The US has a very long history of making unacceptable demands while undertaking negotiations with other countries in return for empty promises. Its trade negotiation strategy with China has not been any different. On the last day of the Summit, both President Trump and President Xi have been successful in securing a temporary truce in trade war but existing tariffs and irreconcilable US demands still remain in place. The US has eased tech exports to the Chinese tech giant Huawei. Both countries also agreed to put trade negotiations back on track after the collapse of trade talks in May this year. IMF Chief Christine Legarde, in the wake of the announcement of trade war truce, warned that trade uncertainties caused by existing high levels of tariffs threaten global growth.

Bilateral trade disputes between the US and China have little to do with the trade balance being favourable to China. Trump's attempt to help shore up US trade balance using the tariffs has in fact resulted in the opposite. While imports from China have declined, so also exports from the US to China. Now exports from other countries to the US have soared, further pushing the US trade balance into the deeper negative zone. 

Trump's dispute with China is actually regarding China's growing economic, financial, political and military clout. These differences will remain irreconcilable so long as the US lives in its dream world that it will eternally remain the sole super-power in the world following the collapse of the Soviet Union.

The final photo shoot at the G20 Osaka Summit tells it all. Turkish President Recep Tayyip Erdogan, who reportedly switched places with President Xi Jinping at the very last moment so as the Chinese President would not have to pose next to President Trump.  It was a clear portrait of deep discord. Trade was not the only issue that contributed to the discord but there were other issues such as climate change, multilateral institutions, Iran, migration and refugee. Russian President Vladimir Putin has created a ruckus claiming that liberalism (as understood in the West) was obsolete. That remark prompted a rebuke from EU President Donald Tusk who said "What I find really obsolete are:  authoritarianism, personality cults, the rule of oligarchs. Even if sometimes they may seem effective''.  When Trump was asked to comment on Mr Putin's comment on liberalism, he completely got lost in distinguishing between Western liberalism and liberal political leaders in the state of California (West coast liberals) in his country. That further added to the drama and fun at the Summit. Then his daughter Ivanka further added to the drama by barging into an informal discussion between French President Emmanuel Macron, Canadian Prime Minister Justin Trudeau, UK Prime Minister Theresa May and IMF Chief Christine Legarde - but was ignored by them all.  To give the drama a final touch, the French Government posted  the video of the encounter onto its Instagram channel for public consumption. Since then the video has gone viral. The Summit was definitely not without its moments of fun and amusement.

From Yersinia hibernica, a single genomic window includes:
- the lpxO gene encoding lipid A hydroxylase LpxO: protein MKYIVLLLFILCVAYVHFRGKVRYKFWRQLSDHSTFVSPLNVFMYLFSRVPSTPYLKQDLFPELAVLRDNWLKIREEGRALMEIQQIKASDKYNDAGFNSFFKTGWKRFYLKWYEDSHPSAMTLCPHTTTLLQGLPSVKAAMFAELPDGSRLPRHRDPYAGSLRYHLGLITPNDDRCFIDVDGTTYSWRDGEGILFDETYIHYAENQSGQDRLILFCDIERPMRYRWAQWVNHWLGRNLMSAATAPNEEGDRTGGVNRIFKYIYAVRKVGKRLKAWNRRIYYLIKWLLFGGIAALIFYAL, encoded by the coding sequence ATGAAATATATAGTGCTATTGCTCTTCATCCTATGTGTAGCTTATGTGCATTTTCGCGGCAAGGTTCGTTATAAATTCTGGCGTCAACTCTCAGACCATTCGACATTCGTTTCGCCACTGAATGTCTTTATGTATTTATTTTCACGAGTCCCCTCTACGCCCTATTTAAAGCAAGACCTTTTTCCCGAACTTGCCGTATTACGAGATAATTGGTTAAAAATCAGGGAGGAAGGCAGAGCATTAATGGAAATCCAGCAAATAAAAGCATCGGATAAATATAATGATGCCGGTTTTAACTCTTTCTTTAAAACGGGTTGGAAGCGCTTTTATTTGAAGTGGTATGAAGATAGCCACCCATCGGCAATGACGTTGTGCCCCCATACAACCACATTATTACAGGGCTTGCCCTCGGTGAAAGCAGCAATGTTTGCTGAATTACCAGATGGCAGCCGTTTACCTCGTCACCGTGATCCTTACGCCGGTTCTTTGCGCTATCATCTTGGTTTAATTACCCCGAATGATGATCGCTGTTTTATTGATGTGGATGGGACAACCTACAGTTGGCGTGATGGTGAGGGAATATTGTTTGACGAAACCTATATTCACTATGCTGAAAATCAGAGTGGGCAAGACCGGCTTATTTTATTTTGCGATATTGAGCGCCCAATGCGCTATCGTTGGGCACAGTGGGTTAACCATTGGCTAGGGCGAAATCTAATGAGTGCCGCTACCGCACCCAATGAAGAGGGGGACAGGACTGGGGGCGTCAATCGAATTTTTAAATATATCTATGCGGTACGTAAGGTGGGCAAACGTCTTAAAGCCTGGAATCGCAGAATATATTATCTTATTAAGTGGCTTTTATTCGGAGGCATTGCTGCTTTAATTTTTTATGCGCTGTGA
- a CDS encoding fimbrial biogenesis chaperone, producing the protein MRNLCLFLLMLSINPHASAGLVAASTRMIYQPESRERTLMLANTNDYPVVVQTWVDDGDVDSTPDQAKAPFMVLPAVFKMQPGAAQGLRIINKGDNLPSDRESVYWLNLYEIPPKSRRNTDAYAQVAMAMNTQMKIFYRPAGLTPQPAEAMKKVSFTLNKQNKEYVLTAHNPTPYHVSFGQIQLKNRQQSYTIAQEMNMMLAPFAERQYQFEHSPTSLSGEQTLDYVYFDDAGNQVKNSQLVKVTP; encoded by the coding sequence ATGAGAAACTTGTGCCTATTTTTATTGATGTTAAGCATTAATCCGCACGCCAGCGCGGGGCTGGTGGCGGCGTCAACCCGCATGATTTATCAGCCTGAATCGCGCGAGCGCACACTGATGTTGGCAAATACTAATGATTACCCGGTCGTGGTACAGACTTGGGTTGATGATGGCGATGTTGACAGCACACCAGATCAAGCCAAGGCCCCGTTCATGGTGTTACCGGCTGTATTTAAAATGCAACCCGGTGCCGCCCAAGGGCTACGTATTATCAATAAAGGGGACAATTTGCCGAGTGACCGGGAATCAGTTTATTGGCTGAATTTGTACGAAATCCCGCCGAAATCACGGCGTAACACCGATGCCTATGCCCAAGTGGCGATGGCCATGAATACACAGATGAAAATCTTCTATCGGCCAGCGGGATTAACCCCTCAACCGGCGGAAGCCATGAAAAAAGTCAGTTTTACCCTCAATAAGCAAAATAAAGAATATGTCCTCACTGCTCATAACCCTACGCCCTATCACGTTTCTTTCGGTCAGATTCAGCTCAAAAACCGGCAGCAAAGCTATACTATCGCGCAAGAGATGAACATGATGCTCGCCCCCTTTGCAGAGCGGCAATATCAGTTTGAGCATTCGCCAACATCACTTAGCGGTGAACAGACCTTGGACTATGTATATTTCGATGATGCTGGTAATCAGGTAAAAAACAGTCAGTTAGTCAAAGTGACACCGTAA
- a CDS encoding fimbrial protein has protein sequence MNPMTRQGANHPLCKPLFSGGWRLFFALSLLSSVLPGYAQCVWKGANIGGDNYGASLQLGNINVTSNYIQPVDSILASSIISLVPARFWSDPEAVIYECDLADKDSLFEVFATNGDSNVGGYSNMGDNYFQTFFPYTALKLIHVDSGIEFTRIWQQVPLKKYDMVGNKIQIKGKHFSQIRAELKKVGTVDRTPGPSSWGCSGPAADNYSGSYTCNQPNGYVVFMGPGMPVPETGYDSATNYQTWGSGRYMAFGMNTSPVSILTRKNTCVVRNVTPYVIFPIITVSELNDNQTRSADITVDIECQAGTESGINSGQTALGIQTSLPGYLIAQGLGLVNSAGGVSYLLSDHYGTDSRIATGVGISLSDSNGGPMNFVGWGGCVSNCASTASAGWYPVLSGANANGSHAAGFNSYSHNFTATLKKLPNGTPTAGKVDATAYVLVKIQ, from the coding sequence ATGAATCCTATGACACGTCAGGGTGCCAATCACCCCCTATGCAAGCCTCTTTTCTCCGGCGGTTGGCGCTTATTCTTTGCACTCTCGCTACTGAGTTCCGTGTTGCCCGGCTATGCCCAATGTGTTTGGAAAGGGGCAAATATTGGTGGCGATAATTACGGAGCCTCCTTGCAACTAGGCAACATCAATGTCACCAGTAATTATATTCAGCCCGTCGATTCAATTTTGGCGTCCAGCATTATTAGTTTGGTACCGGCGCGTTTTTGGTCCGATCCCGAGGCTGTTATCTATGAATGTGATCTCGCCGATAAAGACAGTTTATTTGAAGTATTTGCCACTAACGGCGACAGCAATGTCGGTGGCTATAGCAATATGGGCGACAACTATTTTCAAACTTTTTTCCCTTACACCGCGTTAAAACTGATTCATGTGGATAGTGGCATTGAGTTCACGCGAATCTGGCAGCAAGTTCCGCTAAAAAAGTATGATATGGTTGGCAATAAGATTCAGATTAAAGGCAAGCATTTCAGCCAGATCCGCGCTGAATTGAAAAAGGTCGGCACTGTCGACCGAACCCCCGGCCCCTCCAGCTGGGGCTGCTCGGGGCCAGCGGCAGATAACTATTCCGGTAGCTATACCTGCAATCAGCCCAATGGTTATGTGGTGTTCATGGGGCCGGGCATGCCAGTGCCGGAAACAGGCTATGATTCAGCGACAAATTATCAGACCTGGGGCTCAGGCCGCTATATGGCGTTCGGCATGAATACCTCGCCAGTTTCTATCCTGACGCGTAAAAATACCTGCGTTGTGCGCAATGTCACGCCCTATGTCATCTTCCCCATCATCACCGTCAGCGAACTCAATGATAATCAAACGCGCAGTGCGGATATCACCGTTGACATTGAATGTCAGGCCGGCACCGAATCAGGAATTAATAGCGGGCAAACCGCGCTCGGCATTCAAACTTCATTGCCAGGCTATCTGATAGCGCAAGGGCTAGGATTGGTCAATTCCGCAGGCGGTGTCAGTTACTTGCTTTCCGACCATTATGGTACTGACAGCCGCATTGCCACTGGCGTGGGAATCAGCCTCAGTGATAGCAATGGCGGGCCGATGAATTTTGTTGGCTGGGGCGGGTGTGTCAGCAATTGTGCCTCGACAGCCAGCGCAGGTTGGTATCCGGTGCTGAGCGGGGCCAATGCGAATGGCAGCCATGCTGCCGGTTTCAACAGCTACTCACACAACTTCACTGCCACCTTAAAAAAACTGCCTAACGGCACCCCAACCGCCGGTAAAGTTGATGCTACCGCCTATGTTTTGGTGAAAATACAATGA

However,  as an end note, it would be fair to say that  the G20 Summit and its ability to achieve any of its declared objectives let alone any dispute resolution, the track record is not very encouraging.  This annual event that is called G20 Summit, at the best of times remains a forum of little traction and achievements. Since its inception nothing worthwhile, let alone of lasting nature, has ever been achieved. The G20 annual events are primarily geared for public relations exercises, nothing else.

Muhammad Mahmood is an independent economic and political analyst.